“A Short History of the Highrise” from the New York Times utilizes a combination of different elements to orient viewers with the story. The project’s use of these techniques broadens the audience’s scope of understanding.
This story can be dark. At times, it’s harrowing. We see how, throughout history, people of lesser financial means have been treated.
By using four distinct, but linear, chapters, the reporters use a traditional book style. This breaks the history into thoughtful, digestible pieces. By breaking the story up into chapters, the reporters allow each piece to tell a unique part of the greater whole.
The quality of light changes in the videos to convey time’s passage throughout the series. This helps convey to the audience that this piece is temporal. Viewers realize they are also located in a specific time and place, which they can compare to what they are seeing on the screen. In a particularly powerful scene, we’re inside a house and the narrator talks about the adoption of electricity. The room, via graphic inserts, goes from being dimly lit to brightly spotlighted.
The graphics used keep the lack of native photos from threatening this project’s success. Through the graphics, the audience watches buildings spring up. These serve as a marker for time and make clear its passage. You are struck. You see a city with relatively few buildings and then watch as modern New York City rises up.
A singular aspect of this piece, throughout the first three chapters, is the incorporation of archival photographs. The story is told in part through these photos, which further highlight our passage through time. It’s an incredibly resourceful way to tell a story without actual video footage.
I truly appreciate the sense of time and place. As we watch the buildings spring up, the narrator talks about a “montage of modern conveniences.” Both the narration and the imagery take the reader on a journey: the development of a city.
Aged photographs and sketches take the audience on a linear journey through the years. We start with a biblical graphic and have text to frame viewers’ minds 2,000 years ago. It’s a successful element that demarcates.
The historical components may run parallel to the story of the highrise, setting the ground work that facilitated these modern housing developments. We learn that in 1743 Louis the 15th commissioned an early elevator – to easily visit his mistress, nonetheless. But it’s made clear that the king’s dalliance is important in the larger scheme. Just 200 years ago, the elevator propelled the industrial revolution. These time components are coupled with photographs of immigrants, taking us right to the tenements.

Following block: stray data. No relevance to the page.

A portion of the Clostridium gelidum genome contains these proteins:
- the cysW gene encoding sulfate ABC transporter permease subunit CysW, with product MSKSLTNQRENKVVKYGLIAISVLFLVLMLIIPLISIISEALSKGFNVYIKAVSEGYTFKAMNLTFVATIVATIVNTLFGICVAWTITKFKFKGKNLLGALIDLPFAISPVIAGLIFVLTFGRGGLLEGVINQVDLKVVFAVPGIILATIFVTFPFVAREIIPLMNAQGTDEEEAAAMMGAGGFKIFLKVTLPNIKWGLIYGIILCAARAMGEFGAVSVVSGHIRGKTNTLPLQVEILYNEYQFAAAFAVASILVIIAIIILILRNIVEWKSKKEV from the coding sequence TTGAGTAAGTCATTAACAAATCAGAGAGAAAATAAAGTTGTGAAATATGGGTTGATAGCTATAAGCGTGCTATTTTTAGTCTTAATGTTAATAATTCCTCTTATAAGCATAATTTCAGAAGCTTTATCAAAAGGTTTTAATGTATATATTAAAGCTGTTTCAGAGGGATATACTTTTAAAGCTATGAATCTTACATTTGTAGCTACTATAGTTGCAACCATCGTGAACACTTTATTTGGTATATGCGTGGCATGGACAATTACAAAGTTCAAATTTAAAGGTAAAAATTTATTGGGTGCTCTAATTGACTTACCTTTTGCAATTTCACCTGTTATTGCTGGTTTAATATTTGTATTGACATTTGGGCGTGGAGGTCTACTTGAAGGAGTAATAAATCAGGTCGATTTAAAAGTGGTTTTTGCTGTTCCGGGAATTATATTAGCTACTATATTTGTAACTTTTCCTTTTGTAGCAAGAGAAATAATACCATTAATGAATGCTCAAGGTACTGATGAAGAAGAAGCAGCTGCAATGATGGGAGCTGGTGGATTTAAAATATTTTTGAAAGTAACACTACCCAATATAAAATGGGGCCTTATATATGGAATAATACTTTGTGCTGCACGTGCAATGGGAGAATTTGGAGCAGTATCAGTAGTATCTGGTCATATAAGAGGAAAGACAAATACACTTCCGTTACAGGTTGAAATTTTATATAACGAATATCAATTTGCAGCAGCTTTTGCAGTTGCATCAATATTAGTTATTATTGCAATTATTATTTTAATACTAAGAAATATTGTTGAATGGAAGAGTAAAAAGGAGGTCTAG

The highrise comes to prominence about 100 years ago. This is where the historical context, photos, additional graphics and timeline intertwine to really ground the viewer in the story with a sense of time and place.
The year 1884 shows just how crucial the historical images are to the timeline. They take us back. Similarly, when we travel to 1989, we see the Berlin wall. The videos at this point serve as maps of sort – especially at the Wall.
While New York City is the focal point of the piece, the series takes us around the world to really anchor the viewer in historical context. Highrises and these housing developments were going up simultaneously throughout the world. There’s a broader picture that doesn’t start or end with New York City.
The timeline and world history often work together. For instance, we learn that 700 years ago public housing projects sprang up in Arizona – and a Chinese province. Then, 500 years ago, people in Yemen start living near each other.
It also helps people understand how New York City – and the United States – fit into the grander fullness of the world. We learn about how public housing in the United States compared to – and aligned with – projects in Great Britain, Russia, Vienna and Mexico City. We can understand these housing developments – and the treatment of the poor – were not specific to New York City. In fact, the treatment of immigrants and financially insecure people in New York City mirrored similar movements around the world.
We learn that in 1968, a highrise in Britain collapsed, killing five. We learn about mass housing in New York City – and see the similarly problematic early legacy throughout the world.
Measuring tools round out the highrise history with more context. As mass housing projects were destroyed, replaced with taller condos to accommodate wealthier buyers, we can see the heights of these living quarters changing. This helps the viewer understand how the former occupants were disenfranchised. We literally watch as their units were razed and then rebuilt outside of their price ranges. Out of the ashes came properties for people who could spend more to live.
We then watch a narrative element that features graphics of floor plans shrinking.
The final element surprised me. The project comes full circle with reader photos of their homes. We see how important a sense of home is to people. The timeline shows us how different periods affected the spaces people called home. The maps shows us these are common sentiments the world over. A Patrick Watson song titled “Lighthouse” plays throughout the end sequence, again a somewhat jolting – but not bad – feeling. A lighthouse guides sailors home, and this project is meant to guide you to a greater understanding of your home.